Happy Birthday to the Father of Modern Neuroscience, Who Wanted to Be an Artist

It took Santiago Ramón y Cajal quite a while to find his true calling in life. He tried his hand at cutting hair and at fixing shoes. As a boy in the mid-1800s, he planned for a career as an artist. But his father, an anatomy professor, shook his head and decided that young Ramón y Cajal would pursue medicine instead. The would-be artist went on to found the field of modern neuroscience, earning the Nobel Prize in Physiology or Medicine along the way. Born May 1, 1852, in Spain, Ramón y Cajal would have celebrated his 151st birthday today.

Before he began to stand out as a researcher, Ramón y Cajal had been an anatomy school assistant, a museum director and a professor and director of Spain’s National Institute of Hygiene. His most important work did not begin until around 1887, when he moved to the University of Barcelona and began investigating all of the brain’s different cell types. He discovered the axonal growth cone, which control the sensory and motor functions of nerve cells, and the interstitial cell of Cajal (later named after him), a nerve cell found in the smooth lining of the intestine. Perhaps most significantly, he developed the “neuron doctrine,” which demonstrated that nerve cells were individual rather than continuous cellular structures. Researchers consider this discovery the foundation of modern neuroscience.

In 1906, the Nobel committee awarded Ramón y Cajal and an Italian colleague the prize in Physiology or Medicine ”in recognition of their work on the structure of the nervous system.”

While Ramón y Cajal may have changed neuroscience forever, he maintained his original childhood passion. Throughout his career, he never gave up his art. He sketched hundreds of medical illustrations, and some of his drawings of brain cells are still used in classrooms today.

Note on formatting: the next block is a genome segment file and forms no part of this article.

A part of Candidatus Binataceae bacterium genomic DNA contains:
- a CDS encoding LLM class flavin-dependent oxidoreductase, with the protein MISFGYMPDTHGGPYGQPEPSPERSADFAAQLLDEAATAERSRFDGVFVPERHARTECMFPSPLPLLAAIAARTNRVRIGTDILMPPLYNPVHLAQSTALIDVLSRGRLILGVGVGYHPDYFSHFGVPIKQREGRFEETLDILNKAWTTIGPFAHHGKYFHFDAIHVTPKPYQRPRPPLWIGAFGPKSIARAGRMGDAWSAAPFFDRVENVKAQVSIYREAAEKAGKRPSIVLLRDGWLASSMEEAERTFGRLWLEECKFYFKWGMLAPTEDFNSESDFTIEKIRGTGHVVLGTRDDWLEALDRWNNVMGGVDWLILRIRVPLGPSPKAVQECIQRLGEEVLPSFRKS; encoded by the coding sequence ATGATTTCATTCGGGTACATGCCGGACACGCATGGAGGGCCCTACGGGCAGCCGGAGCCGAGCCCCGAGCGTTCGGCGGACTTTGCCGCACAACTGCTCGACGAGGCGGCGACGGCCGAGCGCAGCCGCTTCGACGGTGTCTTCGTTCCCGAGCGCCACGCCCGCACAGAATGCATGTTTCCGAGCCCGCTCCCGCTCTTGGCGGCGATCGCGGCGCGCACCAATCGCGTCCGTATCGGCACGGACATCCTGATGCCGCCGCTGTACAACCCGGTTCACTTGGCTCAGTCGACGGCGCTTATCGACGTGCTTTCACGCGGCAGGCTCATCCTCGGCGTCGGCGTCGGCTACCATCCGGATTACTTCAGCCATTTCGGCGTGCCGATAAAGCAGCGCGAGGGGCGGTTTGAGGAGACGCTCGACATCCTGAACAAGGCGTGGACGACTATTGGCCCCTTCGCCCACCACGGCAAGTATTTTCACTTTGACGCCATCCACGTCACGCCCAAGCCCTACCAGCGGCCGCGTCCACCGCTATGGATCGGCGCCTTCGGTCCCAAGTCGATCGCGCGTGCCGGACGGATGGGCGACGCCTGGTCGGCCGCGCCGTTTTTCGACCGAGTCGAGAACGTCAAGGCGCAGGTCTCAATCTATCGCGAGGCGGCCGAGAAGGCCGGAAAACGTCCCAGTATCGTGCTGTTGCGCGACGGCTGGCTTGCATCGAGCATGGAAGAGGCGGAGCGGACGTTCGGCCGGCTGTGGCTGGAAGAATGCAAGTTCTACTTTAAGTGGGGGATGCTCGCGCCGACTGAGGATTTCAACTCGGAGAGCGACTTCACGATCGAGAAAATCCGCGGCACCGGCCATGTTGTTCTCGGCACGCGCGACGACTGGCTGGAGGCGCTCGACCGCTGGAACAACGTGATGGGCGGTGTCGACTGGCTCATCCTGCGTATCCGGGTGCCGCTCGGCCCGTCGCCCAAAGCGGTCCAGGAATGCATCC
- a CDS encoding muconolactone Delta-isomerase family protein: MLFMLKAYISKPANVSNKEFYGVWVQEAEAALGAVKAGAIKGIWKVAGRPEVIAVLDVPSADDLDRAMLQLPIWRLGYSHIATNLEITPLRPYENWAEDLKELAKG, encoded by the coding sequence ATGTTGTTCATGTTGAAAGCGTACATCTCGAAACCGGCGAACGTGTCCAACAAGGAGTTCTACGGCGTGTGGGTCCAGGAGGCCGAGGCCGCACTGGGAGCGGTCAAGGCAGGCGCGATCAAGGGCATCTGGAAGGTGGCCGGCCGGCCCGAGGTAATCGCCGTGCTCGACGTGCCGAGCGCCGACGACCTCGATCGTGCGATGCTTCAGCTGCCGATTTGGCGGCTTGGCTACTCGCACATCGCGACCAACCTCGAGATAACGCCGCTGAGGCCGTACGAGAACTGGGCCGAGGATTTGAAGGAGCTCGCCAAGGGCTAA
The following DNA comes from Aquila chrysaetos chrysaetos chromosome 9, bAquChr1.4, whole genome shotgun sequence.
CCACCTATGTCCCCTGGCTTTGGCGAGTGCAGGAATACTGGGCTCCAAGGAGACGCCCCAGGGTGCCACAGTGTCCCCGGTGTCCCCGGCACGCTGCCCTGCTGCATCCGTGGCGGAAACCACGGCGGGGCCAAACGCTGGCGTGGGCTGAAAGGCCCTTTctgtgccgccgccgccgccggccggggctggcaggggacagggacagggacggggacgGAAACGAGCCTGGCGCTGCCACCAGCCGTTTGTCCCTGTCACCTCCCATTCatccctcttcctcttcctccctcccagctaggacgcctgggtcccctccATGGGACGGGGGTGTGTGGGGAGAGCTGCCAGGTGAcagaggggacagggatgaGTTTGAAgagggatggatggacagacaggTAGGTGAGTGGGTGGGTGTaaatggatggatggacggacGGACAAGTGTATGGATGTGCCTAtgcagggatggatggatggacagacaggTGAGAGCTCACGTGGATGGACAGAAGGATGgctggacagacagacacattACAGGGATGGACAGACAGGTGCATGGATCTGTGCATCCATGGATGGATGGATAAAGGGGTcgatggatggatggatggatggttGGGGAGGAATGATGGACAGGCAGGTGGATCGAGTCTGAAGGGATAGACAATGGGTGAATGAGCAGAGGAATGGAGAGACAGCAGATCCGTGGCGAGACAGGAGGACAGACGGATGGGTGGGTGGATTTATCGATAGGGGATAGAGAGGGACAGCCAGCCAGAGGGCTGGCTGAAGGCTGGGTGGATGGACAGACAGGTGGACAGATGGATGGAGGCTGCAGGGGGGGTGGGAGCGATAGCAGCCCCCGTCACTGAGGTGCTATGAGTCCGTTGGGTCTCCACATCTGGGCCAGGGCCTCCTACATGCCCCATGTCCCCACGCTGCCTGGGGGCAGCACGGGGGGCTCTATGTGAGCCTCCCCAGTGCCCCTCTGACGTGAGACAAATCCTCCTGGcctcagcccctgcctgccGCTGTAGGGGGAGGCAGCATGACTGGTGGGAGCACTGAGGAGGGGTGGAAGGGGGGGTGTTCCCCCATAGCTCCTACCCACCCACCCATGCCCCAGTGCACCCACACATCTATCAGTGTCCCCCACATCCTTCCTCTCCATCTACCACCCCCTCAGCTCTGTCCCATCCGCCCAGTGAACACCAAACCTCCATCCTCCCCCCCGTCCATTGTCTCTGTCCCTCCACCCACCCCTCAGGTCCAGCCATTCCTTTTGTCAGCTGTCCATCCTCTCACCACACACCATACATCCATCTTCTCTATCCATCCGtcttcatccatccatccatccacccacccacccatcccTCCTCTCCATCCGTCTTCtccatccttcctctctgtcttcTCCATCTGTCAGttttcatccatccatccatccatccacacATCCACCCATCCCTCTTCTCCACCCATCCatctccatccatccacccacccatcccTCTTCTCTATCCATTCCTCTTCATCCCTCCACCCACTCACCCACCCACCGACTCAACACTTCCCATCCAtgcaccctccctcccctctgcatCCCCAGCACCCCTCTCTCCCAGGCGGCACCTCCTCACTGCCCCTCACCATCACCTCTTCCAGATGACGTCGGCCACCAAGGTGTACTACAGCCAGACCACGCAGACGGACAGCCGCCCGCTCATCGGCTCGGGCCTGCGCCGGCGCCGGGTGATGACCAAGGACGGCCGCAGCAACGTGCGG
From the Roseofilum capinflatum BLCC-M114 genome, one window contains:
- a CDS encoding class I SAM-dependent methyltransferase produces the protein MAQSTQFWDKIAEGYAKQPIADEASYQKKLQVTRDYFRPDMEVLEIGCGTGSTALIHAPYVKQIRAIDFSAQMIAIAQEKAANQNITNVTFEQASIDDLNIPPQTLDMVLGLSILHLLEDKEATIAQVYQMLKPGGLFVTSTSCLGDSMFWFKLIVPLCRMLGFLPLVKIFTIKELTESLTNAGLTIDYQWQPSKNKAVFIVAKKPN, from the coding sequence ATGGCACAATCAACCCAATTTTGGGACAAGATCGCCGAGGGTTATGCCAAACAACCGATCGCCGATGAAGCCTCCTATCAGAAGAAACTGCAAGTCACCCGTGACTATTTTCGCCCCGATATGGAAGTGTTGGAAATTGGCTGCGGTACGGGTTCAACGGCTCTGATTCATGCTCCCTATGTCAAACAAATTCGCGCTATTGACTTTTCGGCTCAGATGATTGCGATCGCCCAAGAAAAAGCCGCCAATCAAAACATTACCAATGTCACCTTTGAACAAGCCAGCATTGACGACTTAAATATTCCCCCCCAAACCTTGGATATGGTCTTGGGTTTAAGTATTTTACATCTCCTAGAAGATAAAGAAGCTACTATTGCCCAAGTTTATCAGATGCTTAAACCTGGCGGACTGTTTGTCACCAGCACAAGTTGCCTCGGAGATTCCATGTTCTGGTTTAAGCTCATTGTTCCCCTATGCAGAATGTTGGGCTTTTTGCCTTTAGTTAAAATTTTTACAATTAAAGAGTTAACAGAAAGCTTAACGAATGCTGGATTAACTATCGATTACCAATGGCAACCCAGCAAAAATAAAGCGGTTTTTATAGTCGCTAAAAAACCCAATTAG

Images: 1. From “Structure of the Mammalian Retina” c.1900 By Santiago Ramon y Cajal.

              2. Drawing of Purkinje cells and granule cells from pigeon cerebellum by Santiago Ramón y Cajal, 1899

  1. friedenamour123 reblogged this from neuromorphogenesis
  2. crudite reblogged this from hicockalorum
  3. ecologistan reblogged this from mimeit
  4. mollypupa reblogged this from scientificillustration
  5. iwillharpoonyou reblogged this from hicockalorum
  6. allgirlsarerealtoo reblogged this from ambiguations
  7. notokaytrustme reblogged this from ambiguations
  8. ambiguations reblogged this from urbsarch
  9. zorrichuelis reblogged this from scientificillustration
  10. pedagogy-of-images reblogged this from neuromorphogenesis
  11. muelis reblogged this from urbsarch
  12. glasseyedspacer reblogged this from taiphannybiscuit
  13. taiphannybiscuit reblogged this from sacredmotherearth
  14. lagendarylugia reblogged this from neuromorphogenesis
  15. sacredmotherearth reblogged this from neuromorphogenesis
  16. gazolli reblogged this from scientificillustration
  17. ifeelsicktomystomachh reblogged this from infinitaentropia
  18. urbsarch reblogged this from molecularlifesciences
  19. wombatflat reblogged this from hicockalorum
  20. hicockalorum reblogged this from scientificillustration
  21. m0nsterbones reblogged this from scientificillustration